Zelda Williams stars in Lifetime thriller Girl in the Box. She shares why she is drawn to dark roles and what it is like to play Janice Hooker in this dark psychological drama.
Girl In The Box is a fictionalized retelling of Colleen Stan’s real-life abduction nightmare. The then 22-year-old was kidnapped in Red Bluff, California by a young couple who imprisoned her under their bed in a box the size of a casket from 1977 to 1984 before her eventual escape. Be forewarned: This is not your typical feel good Lifetime movie.
The daughter of the late Robin Williams, Zelda Williams plays Janice Hooker, who is one of Colleen’s abductors but eventually helps Colleen to escape from her husband. She is a producer and actress and is known for her performances in Were the World Mine, Nine Months and House of D. Fiercely independent, Zelda worked hard to get to where she is, as she never wants to rely on her father’s reputation.
TT: WHAT WAS YOUR FIRST IMPRESSION ON THE STORY OF COLLEN STAN?
Horror. Fascination. Empathy and awe at her survival.
TT: WERE YOU FAMILIAR WITH COLLEN’S CASE PRIOR TO THE FILM?
No, it was a bit before my time, but doing research on it did lead down some interesting paths. When depravity like this is exposed, these cases have always swept entire nations, some of them even being reported on worldwide. It’s incredible to think that so many people were suddenly privy to the suffering of a woman who’d spent nearly a decade in fear and isolation. The thought of all of it is overwhelming.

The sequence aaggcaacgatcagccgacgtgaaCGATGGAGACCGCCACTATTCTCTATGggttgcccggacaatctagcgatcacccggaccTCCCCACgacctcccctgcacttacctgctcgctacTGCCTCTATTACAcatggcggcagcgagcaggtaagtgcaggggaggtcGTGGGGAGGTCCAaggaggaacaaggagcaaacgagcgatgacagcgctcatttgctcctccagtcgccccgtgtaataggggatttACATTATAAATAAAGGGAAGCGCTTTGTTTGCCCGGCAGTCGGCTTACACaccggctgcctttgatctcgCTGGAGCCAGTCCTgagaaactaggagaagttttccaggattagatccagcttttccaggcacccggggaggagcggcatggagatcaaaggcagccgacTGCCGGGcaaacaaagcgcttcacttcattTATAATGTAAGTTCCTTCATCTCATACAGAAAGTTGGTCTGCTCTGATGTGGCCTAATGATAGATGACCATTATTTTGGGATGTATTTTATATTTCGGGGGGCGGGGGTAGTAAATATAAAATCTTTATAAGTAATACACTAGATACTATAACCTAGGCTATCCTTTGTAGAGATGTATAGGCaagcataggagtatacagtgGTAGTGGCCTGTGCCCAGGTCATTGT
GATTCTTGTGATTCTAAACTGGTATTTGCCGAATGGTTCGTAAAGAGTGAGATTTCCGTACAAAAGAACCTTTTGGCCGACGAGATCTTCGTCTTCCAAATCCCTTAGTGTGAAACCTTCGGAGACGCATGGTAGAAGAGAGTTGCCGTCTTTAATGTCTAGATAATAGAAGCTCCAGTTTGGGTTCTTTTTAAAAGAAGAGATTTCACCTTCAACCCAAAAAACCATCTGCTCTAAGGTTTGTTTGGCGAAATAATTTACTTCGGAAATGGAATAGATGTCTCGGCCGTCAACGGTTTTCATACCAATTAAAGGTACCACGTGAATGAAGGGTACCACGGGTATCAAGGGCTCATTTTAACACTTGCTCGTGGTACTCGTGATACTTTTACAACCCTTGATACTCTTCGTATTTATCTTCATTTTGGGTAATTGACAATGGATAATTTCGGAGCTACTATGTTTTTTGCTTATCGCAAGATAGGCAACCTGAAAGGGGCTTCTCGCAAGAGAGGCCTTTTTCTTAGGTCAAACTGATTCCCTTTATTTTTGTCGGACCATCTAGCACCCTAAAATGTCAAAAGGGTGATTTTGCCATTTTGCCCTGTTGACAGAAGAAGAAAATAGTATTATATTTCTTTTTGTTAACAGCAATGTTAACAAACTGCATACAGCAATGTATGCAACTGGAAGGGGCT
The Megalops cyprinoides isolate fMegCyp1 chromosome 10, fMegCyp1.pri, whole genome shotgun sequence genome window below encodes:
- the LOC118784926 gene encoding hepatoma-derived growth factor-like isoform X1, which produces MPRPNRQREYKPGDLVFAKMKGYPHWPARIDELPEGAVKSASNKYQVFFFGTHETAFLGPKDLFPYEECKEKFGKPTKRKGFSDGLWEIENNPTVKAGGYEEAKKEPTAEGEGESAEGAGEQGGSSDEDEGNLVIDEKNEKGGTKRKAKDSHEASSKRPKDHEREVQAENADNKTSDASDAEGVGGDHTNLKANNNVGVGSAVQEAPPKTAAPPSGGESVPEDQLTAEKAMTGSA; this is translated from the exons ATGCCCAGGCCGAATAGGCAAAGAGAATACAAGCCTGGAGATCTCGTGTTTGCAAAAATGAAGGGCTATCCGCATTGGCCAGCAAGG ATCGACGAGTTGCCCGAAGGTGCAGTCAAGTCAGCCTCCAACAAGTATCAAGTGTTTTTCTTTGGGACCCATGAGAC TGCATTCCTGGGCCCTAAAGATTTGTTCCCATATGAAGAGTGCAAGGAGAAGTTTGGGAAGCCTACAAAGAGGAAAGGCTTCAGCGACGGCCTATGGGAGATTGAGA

WHAT MADE YOU TAKE ON THE ROLE?
Truthfully, as I’ve grown older and started to work more, I’ve found I really enjoy playing characters who fall into a moral grey area. This role especially isn’t a super villain in a comic book movie. Janice was complicated, a woman simultaneously complacent and complicit in a very dark decision, who was living in a marriage where she too had been beaten. She felt, to me, like this complex, dark bridge between the humanized, innocent victim and the psychotic villain in the script, and that’s what fascinated me most.
HOW DID YOU APPROACH THE ROLE OF JANICE HOOKER?
I tried to do research on her, but truthfully, she’s the person least discussed in the history of this case, and certainly wasn’t the focus of much of the press coverage. Knowing that moments in the script are also fictionalized, I didn’t want to go in doing an impression of someone who I would never meet and who I never even got to see footage of. Mostly, as I don’t take my work home with me, I showed up to set every day and I tried to put myself in her shoes, tried to understand why a human would make the choices she made.